ORC Vs Parquet Vs Avro : How to select a right file format for Hive?
ORC Vs Parquet Vs Avro : Which one is the better of the lot? People working in Hive would be asking this question more often. There have been many interesting discussions around this.
Contributing my two cents, I’ll also answer this. At Ellicium, we have come across this question many a times. We have answered it quite successfully, doing this multiple time for our customers.
Why don’t you try it out yourself first?
You can use a sample dataset and get familiar with the comparison framework before trying out with actual data.
Can start with commonly available dataset which you can download and use – https://openflights.org/data.html.
You can download the data ‘airlines.dat’ and ‘airports.dat’ from the below links – https://raw.githubusercontent.com/jpatokal/openflights/master/data/airlines.dat.
The performance metrics to be captured during this process (to keep it simple for now) would the time taken for data loading into hive tables, the compression factor achieved and time taken for the query execution.
It is highly recommended to perform ORC or Parquet or Avro comparison activity on large/actual volumes of data to reach an appropriate conclusion based on your requirement. The airlines data used here is just for the sake of taking an example.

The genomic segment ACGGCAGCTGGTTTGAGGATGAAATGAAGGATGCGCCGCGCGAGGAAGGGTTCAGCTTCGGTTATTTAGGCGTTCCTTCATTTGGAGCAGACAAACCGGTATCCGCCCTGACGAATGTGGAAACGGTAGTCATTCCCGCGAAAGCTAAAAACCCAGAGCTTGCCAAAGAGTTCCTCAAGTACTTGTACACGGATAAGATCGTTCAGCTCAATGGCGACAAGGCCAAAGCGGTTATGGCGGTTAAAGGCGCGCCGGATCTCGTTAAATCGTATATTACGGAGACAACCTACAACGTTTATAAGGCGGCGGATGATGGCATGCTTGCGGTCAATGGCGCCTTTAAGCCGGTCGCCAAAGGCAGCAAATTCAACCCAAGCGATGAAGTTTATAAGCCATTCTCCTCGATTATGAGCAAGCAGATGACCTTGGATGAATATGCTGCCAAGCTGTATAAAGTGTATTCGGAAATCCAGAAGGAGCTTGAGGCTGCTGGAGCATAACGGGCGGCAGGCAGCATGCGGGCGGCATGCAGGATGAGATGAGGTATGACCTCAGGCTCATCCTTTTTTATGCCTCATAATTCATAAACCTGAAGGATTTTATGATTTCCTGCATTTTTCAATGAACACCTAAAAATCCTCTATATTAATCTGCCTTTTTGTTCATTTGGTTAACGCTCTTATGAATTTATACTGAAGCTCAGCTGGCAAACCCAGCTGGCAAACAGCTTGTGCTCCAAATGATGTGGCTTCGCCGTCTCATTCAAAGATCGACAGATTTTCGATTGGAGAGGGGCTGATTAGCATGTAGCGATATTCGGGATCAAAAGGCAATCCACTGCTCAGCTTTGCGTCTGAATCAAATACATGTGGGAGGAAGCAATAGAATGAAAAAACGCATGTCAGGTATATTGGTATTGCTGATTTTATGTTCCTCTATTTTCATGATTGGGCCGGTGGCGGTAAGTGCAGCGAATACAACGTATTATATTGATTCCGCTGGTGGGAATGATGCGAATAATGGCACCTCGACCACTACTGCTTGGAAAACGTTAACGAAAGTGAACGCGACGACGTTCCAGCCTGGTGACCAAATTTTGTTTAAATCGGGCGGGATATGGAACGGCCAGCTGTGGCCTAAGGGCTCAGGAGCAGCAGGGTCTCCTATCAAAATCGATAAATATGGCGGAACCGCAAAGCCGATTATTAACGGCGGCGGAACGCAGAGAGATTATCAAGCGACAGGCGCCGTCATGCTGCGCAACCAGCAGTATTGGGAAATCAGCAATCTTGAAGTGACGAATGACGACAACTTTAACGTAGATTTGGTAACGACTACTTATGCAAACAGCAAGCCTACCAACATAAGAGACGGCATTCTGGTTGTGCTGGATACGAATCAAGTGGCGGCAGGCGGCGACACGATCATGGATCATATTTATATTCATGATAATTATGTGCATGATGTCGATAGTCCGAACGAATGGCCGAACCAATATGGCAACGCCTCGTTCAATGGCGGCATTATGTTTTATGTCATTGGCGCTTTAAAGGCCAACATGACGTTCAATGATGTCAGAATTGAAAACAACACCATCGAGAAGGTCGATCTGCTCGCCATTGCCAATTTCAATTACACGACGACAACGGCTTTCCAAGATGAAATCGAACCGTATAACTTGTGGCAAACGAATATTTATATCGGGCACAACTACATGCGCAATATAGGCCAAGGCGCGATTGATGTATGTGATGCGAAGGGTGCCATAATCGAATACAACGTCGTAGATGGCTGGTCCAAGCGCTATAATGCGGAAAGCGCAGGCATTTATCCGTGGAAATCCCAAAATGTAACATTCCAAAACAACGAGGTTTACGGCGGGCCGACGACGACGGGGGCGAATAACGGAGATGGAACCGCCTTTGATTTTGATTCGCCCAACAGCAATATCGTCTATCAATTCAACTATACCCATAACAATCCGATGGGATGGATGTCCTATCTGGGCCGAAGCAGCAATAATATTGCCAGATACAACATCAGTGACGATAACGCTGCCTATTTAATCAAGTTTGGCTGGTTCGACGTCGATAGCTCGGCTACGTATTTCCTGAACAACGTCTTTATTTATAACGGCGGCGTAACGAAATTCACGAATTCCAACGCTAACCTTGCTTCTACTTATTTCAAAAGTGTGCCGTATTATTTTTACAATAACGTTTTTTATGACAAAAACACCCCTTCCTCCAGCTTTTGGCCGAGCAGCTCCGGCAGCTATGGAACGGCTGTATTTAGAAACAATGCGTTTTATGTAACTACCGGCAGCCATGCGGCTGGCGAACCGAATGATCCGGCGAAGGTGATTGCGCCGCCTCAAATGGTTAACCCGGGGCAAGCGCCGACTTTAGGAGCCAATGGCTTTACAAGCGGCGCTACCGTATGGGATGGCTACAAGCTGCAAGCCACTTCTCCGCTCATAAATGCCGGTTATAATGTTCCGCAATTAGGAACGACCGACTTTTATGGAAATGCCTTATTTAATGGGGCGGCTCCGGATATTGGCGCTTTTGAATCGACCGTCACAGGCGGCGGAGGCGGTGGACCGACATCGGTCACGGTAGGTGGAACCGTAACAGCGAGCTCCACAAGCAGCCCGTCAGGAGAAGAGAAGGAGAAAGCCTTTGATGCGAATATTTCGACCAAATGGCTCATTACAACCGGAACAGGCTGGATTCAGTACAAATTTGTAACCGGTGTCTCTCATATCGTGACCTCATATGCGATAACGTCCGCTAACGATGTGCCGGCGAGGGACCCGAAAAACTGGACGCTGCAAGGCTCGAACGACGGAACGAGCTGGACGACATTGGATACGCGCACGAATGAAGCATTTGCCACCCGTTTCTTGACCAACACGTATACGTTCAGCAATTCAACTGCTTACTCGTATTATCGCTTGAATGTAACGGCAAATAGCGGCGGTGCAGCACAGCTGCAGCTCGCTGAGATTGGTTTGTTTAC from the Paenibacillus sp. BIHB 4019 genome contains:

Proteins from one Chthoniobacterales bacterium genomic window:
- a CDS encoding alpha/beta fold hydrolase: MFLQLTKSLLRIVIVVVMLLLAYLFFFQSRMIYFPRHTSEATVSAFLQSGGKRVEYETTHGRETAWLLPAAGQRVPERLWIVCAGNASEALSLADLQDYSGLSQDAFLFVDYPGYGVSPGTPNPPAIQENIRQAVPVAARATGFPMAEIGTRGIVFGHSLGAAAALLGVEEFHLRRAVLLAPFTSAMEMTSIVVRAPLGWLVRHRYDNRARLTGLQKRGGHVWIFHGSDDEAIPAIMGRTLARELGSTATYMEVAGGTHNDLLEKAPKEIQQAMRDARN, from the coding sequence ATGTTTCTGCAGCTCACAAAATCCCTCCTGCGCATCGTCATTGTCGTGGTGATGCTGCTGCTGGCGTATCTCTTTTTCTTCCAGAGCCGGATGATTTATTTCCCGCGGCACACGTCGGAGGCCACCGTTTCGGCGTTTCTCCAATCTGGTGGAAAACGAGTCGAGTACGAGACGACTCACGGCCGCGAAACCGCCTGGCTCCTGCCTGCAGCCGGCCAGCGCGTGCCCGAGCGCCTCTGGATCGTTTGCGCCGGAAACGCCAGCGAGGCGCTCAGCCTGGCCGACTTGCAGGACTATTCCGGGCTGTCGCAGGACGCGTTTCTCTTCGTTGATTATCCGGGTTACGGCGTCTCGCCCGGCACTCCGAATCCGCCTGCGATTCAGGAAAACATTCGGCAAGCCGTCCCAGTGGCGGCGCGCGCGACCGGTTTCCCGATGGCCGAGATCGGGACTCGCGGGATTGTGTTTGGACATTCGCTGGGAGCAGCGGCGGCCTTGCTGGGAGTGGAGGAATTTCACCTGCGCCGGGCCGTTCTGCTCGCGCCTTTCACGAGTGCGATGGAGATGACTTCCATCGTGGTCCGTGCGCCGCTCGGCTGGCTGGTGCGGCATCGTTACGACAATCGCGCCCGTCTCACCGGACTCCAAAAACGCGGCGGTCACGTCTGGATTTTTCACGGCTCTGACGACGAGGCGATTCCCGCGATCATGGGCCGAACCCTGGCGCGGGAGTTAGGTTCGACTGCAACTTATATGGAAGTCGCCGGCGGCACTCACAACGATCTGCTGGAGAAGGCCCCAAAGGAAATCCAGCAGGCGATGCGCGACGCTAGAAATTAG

Follow the steps below to start on this interesting and revelling journey –
Data Loading into Hive –
First step would be to get the data available in Hive.
We need 3 copies of the ‘airlines’ table and ‘airports table created in Hive which would be storing data in ORC/Parquet/Avro format. Let us call them ‘airlines_orc’ and ‘airlines_parquet’ and ‘airlines_avro’ and similarly for the ‘airports’ table. There are various options for doing this.
One option would be to load the csv data for airlines and countries directly into both the Hive tables.
Other option would be to create an external table in Hive pointing to the source files on HDFS, and then moving this data from external table to the hive table using ‘insert overwrite table’ command.
Performance Metric – One of the performance metric to capture here would be the actual loading time taken for loading of data into ‘airlines_orc’ and airlines_parquet’ and ‘airlines_avro’.
Check the total underlying file size to figure out the compression factor achieved, which should a considerable factor in case of huge datasets.
Also check out the table properties to gain more insights on the details regarding the underlying files created.
Query Execution –
Next, we move onto the most important task of capturing the performance metrics for query execution.
- Once the data has been loaded into hive, we need to execute couple of different types of queries to capture the execution time.
We can use the below type of queries for execution –
- Simple select query with order by.
- Simple count(*) queries for e.g. select count(airlineid) from airlines.
- Finding Distinct counts for e.g. select count(distinct airlineid) from airlines.